Cultural Competency for School Leaders

America is a diverse nation made up of people from a wide variety of backgrounds and cultural identities. Issues of race, socioeconomic status, religion, sexuality and gender identity intersect to make up students’ individual experiences which, in turn, determine their learning and social/emotional needs.

Identity Statistics

It helps for educators to be aware of diversity facts and figures. For example:

  • A little less than half of the national public school population comprises students of color, and the National Center for Education Statistics predicts this population will increase to over half (roughly 56%) by 2024.
  • As of 2017, 18% of children in the United States live in poverty, and students of color are disproportionately represented in this group.
  • The Centers for Disease Control and Prevention (CDC) reports that 8% of high school students identify as lesbian, gay or bisexual, and another 1.8% identify as transgender.

In response to these statistics, there is increasing demand for educational leaders who can effectively meet the needs of diverse student populations. Because schools serve on the front lines of student development, it is important for them to have culturally responsive leadership to build supportive, adaptive environments that offer all students a chance at success.

Effective Leadership Is Essential

The National Policy Board for Educational Administration’s 2015 publication, Professional Standards for Educational Leaders (PSEL) describes effective leaders as continually striving for equity of educational opportunity while employing culturally responsive practices to promote student success and well-being. Cultural competency is especially important for leveling the playing field for students from marginalized and underrepresented groups.

Experiences of inequality often lead to disproportionate stress among students from historically underserved populations. Stress will shape students’ experiences and correlates with everything from misbehavior to heart disease. It affects students’ abilities to cope with daily pressure and can shorten the lives of those who suffer from it.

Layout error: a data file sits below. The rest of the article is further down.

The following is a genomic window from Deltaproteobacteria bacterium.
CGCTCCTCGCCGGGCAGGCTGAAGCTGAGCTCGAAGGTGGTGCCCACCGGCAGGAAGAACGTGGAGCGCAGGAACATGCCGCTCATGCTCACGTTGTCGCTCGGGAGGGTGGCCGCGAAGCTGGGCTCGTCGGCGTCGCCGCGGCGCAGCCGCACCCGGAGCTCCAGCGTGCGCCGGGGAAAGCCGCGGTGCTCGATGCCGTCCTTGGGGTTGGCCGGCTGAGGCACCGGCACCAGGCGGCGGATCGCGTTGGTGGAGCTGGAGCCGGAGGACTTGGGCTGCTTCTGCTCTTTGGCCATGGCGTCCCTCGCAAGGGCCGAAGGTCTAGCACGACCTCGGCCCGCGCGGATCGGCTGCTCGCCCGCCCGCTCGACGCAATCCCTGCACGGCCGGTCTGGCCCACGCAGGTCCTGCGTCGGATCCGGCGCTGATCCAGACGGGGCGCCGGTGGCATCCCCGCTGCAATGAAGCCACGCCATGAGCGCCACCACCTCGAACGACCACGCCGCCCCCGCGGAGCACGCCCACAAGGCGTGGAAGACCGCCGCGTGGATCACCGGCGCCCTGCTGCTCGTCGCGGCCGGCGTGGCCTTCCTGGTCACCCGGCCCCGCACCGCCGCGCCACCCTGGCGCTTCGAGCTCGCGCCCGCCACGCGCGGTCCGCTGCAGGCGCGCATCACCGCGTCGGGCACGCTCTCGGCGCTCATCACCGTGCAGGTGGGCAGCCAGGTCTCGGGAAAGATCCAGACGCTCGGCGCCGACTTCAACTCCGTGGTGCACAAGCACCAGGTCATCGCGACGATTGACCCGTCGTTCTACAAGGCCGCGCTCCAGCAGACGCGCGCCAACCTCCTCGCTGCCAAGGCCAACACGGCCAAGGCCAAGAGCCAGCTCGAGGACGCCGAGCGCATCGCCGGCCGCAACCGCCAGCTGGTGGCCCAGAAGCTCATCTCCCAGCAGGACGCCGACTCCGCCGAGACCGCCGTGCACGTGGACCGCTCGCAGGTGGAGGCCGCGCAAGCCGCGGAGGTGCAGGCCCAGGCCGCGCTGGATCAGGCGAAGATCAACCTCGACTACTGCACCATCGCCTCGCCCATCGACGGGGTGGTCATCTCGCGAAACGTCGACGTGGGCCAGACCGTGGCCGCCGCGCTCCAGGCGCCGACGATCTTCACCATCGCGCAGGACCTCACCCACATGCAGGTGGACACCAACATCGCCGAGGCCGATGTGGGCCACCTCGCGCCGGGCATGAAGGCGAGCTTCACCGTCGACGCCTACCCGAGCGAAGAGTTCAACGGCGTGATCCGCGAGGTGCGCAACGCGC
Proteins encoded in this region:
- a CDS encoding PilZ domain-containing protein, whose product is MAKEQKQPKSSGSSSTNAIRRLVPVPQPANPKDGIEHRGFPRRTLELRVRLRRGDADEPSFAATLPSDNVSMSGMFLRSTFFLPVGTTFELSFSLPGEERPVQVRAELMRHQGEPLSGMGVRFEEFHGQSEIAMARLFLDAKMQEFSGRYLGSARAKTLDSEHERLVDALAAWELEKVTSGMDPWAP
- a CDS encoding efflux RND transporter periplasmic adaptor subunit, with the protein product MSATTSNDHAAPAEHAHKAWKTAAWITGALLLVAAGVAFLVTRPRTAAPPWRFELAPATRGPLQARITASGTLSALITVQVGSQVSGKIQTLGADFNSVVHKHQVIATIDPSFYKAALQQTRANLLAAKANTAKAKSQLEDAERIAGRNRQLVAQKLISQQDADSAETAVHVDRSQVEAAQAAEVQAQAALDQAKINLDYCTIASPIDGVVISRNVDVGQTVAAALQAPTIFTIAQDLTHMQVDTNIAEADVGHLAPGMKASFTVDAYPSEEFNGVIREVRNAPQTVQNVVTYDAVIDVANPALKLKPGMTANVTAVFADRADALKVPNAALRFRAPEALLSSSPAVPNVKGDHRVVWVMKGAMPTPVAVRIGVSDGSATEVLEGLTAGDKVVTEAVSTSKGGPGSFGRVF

Adolescents are particularly vulnerable to the effects of such stress, as it can impede their development and interfere with their abilities to learn and succeed academically. Effective educational leadership means being attuned to the data on diverse student populations, working to address the needs of unique student bodies, and striving to support faculty and staff in providing academic rigor while creating a culture of support for all students.

To become more aware of and familiar with the needs of their students, school leaders should educate themselves on institutional biases, academic deficits and low expectations in their communities.

For example, food insecurity negatively impacts students from one in six families nationally. It produces cognitive, emotional, mental and physical consequences, resulting in poor academic performance, a higher number of missed school days, and greater difficulty in getting along with other students. School leaders in communities with high levels of food insecurity rely on continuously updated data to drive programming that will meet the needs of their students, from afterschool meal programs, to summer nutrition programs, food pantries and BackPack programs.

Positive, Schoolwide Effect of Cultural Competency

Although a data-driven approach to individualized student support is key to creating the right programming, it is also important in hiring practices, professional development and resource allocation. Culturally competent administrators hire well-prepared and highly qualified individuals, and those who reflect each school’s diverse demographic.

Student achievement gaps diminish significantly when a school staff represents a variety of cultures. In addition, culturally competent professional development will create  a more supportive school culture, and resources like the Diversity Responsive Principal’s Tool allow school leaders to assess and implement practices to facilitate student learning and well-being.

If you are interested in making a difference in the cultural environment at the administrative level, consider earning a Master of Science in Education – Educational Administration (With Principal Licensure Option) online from Youngstown State University. The M.S.Ed. program curriculum addresses the challenges that today’s educators face and includes a course on Culturally Responsive Leadership. Through the examination of culturally responsive pedagogy, you can learn how to improve student engagement and foster positive learning outcomes.

Learn more about Youngstown State University’s Master of Science in Education – Educational Administration (With Principal Licensure Option) online program.


National Center for Education Statistics: The Condition of Education

The Annie E. Casey Foundation: 2019 Kids Count Data Book – State Trends in Child Well-Being

Centers for Disease Control: Youth Risk Behavior Survey

National Policy Board for Educational Administration: Professional Standards for Educational Leaders

PSFNC: Adverse Childhood Experiences and Resilience: What Can We Do?

American Youth Policy Forum: Food for Thought: How Food Insecurity Affects a Child’s Education

Teaching Tolerance: Diversity Responsive Principal’s Tool

Learning Policy Institute: Teachers of Color: In High Demand and Short Supply

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